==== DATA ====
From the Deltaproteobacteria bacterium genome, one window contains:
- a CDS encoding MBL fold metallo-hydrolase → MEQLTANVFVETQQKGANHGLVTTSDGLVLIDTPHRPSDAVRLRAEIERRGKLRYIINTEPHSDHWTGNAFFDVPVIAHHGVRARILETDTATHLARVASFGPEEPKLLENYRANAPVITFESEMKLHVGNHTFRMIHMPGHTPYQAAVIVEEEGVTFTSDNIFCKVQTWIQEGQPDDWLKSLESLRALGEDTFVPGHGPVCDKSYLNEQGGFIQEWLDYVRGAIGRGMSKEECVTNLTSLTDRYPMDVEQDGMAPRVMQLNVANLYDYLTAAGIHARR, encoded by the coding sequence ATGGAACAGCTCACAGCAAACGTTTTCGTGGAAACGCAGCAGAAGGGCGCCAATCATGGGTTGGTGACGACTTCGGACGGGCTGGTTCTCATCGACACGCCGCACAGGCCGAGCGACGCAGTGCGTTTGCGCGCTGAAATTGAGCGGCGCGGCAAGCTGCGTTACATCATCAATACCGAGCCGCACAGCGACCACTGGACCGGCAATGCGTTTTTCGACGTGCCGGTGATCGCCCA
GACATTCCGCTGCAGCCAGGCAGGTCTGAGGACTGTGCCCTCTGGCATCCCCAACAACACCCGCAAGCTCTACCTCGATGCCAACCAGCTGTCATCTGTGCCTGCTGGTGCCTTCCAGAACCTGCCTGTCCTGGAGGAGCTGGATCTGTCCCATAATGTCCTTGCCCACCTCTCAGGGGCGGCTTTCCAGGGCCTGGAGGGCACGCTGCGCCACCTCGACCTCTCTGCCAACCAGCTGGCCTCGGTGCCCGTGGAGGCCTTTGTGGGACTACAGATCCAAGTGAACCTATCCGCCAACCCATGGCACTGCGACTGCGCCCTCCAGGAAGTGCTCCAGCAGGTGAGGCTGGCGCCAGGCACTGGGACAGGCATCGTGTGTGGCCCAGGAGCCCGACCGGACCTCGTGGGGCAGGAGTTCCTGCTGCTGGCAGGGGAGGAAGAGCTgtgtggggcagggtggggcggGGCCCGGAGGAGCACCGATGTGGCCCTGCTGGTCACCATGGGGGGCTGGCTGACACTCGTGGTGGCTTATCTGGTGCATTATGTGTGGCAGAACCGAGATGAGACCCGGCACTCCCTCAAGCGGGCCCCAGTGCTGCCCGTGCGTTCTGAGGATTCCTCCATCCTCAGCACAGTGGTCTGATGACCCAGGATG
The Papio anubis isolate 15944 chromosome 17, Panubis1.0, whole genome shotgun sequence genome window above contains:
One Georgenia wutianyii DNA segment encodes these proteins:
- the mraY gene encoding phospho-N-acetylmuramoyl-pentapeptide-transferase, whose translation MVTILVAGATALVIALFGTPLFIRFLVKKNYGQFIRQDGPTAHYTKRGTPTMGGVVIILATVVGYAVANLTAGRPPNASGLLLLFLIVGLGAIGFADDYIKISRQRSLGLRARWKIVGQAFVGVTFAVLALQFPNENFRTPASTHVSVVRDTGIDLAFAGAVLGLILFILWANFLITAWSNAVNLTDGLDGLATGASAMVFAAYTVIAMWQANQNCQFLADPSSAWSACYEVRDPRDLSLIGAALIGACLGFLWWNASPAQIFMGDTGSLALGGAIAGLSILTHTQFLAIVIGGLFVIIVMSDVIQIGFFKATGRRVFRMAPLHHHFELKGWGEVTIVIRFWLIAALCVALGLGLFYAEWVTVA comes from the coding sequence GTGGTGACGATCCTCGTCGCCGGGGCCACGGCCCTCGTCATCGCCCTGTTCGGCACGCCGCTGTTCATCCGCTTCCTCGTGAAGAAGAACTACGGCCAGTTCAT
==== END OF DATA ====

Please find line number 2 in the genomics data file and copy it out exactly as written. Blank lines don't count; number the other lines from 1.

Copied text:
- a CDS encoding MBL fold metallo-hydrolase → MEQLTANVFVETQQKGANHGLVTTSDGLVLIDTPHRPSDAVRLRAEIERRGKLRYIINTEPHSDHWTGNAFFDVPVIAHHGVRARILETDTATHLARVASFGPEEPKLLENYRANAPVITFESEMKLHVGNHTFRMIHMPGHTPYQAAVIVEEEGVTFTSDNIFCKVQTWIQEGQPDDWLKSLESLRALGEDTFVPGHGPVCDKSYLNEQGGFIQEWLDYVRGAIGRGMSKEECVTNLTSLTDRYPMDVEQDGMAPRVMQLNVANLYDYLTAAGIHARR, encoded by the coding sequence ATGGAACAGCTCACAGCAAACGTTTTCGTGGAAACGCAGCAGAAGGGCGCCAATCATGGGTTGGTGACGACTTCGGACGGGCTGGTTCTCATCGACACGCCGCACAGGCCGAGCGACGCAGTGCGTTTGCGCGCTGAAATTGAGCGGCGCGGCAAGCTGCGTTACATCATCAATACCGAGCCGCACAGCGACCACTGGACCGGCAATGCGTTTTTCGACGTGCCGGTGATCGCCCA